Switches open and close electrical circuits, allowing power to flow through lights and appliances. At one time, they were pretty simple—just a toggle you flipped on and off. But things have changed. As our needs for energy efficiency have evolved and technology has improved, light switches have undergone a renaissance.
New switches offer a wide range of control, such as full-range dimming, a delayed fade from on to off, and dimmer switches that remember a range of preset settings.
Some switches automatically turn lights on when a person enters a room and then off when the person exits. Central lighting controls can be programmed to operate groups or banks of lights throughout the house as the needs for lighting in various areas change throughout the day. Lights, fans, and other electrical devices can be controlled with hand-held, infrared, wireless remotes. And there are switches designed to control fluorescent and neon lights.
Some switches are operated with keys, timers, or photoelectric eyes that sense daylight. Other switches are paired up with electrical outlets (“combination” switches). You say it’s hard to find a switch in the dark? For that situation, you need a switch with a pilot light. Outdoor switches, mounted in a special waterproof electrical box, are operated with a lever that protects against shock.
In this section of HomeTips, we’ll take a closer look at these many different types of light switches.
The simplest and most common light switch is actually referred to by hardware dealers and electricians as a “single-pole light switch.” With a single-pole light switch, flipping the lever up completes the circuit, turning lights or appliances on, and flipping it down breaks the circuit, turning lights or receptacles off.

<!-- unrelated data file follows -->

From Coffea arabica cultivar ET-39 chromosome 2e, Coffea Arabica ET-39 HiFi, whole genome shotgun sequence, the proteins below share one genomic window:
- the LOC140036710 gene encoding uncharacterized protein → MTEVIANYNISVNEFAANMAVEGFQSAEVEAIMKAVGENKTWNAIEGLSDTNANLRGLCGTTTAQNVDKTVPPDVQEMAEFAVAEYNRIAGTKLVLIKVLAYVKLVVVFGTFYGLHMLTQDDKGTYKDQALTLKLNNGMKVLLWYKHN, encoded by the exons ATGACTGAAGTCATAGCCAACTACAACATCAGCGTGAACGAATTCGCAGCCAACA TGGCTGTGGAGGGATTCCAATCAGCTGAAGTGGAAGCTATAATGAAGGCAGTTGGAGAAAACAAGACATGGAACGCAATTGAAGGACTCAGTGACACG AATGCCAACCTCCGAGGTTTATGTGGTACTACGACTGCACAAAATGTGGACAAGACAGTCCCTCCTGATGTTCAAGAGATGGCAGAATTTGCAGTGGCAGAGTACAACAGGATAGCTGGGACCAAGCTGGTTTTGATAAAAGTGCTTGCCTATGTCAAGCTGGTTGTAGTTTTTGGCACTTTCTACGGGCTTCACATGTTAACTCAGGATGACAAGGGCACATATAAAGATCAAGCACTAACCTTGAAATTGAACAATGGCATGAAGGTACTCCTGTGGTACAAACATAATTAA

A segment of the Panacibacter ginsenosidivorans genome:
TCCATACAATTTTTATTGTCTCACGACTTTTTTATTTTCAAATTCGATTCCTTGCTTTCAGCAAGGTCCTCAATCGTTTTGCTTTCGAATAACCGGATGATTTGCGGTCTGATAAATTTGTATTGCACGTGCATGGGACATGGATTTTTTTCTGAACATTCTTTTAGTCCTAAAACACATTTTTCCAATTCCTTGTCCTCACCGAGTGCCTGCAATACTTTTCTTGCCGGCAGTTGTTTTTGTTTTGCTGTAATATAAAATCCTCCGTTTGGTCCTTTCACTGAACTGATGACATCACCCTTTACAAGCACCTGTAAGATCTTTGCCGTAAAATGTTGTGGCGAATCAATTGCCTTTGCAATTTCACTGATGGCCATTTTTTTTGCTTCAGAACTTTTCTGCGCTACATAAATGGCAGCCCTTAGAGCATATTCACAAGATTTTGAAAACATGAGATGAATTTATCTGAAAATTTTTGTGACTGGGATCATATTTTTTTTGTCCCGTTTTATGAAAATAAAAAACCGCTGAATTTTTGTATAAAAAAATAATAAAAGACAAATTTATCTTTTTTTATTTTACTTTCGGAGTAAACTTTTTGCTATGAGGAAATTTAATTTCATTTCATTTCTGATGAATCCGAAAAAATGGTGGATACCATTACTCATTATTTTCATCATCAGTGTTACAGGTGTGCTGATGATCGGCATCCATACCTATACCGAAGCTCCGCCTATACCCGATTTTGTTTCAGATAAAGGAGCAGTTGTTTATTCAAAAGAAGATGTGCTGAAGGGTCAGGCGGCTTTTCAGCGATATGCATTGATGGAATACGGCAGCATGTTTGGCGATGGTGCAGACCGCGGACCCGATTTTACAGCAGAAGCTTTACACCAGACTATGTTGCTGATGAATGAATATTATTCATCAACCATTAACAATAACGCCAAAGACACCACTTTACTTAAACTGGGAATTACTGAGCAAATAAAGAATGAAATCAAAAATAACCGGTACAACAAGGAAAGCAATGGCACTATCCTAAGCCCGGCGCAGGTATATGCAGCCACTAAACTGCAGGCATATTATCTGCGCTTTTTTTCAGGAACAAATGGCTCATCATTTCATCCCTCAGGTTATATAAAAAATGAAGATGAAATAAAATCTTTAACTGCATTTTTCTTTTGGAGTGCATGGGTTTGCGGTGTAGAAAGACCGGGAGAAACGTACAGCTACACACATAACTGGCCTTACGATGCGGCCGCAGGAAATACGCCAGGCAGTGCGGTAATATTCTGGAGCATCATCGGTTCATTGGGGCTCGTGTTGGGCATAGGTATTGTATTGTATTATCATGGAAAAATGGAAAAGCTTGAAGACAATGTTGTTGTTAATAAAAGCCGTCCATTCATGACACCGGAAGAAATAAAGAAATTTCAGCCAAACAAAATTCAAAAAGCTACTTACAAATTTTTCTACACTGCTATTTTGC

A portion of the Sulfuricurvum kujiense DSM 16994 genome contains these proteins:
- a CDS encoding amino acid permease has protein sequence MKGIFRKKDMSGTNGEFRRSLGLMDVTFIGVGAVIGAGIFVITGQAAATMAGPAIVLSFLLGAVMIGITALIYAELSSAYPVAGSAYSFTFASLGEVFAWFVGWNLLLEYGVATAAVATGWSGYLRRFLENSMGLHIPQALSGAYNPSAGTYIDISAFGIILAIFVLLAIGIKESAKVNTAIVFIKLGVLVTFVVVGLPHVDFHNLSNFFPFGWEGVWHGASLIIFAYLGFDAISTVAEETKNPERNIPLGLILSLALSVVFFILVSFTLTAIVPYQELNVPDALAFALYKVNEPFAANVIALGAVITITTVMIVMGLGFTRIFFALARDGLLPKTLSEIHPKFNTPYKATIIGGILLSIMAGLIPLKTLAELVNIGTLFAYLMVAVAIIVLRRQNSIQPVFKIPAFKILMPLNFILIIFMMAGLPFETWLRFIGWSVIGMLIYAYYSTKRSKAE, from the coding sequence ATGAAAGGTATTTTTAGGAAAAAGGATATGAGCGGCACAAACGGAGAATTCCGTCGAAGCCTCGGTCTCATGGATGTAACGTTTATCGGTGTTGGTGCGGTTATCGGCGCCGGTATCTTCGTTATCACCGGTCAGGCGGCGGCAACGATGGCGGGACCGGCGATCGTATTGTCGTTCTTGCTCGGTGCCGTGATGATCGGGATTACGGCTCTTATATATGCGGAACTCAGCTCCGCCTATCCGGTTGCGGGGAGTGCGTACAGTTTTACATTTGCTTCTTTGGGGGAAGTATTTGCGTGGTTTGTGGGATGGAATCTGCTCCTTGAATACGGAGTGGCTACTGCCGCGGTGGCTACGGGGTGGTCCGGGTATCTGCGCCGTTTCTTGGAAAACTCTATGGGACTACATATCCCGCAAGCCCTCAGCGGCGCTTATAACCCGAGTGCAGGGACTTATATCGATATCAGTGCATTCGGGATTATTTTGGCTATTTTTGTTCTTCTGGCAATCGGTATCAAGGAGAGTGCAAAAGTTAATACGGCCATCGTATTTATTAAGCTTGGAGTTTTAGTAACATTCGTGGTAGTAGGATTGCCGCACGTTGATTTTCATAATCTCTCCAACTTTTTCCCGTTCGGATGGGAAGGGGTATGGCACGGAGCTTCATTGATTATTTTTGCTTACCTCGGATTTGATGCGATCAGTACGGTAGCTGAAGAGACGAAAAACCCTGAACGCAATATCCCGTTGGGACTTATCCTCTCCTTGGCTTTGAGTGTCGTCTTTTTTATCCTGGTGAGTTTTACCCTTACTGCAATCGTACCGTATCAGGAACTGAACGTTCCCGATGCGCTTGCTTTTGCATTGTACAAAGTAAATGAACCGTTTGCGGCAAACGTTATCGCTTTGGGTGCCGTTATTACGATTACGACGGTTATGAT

A single-pole switch has two brass terminal screws on the side that receive the black and white wires of the circuit. (The number of terminal screws identifies the type of switch.) Modern single-pole switches also have a green grounding screw (not shown) that connects to the circuit’s ground wire.
With a single-pole light switch, flipping the lever up completes the circuit, turning lights or appliances on, and flipping it down breaks the circuit, turning lights or receptacles off. A single-pole switch has two brass terminal screws on the side.
The type of switch that will operate hallway lights from either end of the hallway is called a three-way switch; it has an extra terminal.
There are places where you want to be able to control a light—or a series of lights—from more than one location. Three-way switches (shown below and below left), traditionally used at each end of a stairway or hallway, are the answer. A three-way switch has three terminal screws, may have a green grounding screw, and has no “on” or “off” markings on the toggle.
Three-way dimmers will work in those same places. A standard three-way dimming control can be mounted at one end of the hallway or staircase, or a special two-location dimming control is able to dim from either end of the hall or stair.
Four-way on/off switches may be combined with three-way dimmers or switches when you want control of lights from three or more different locations. A four-way switch has four terminals, may have a green grounding screw, and has no markings on the toggle.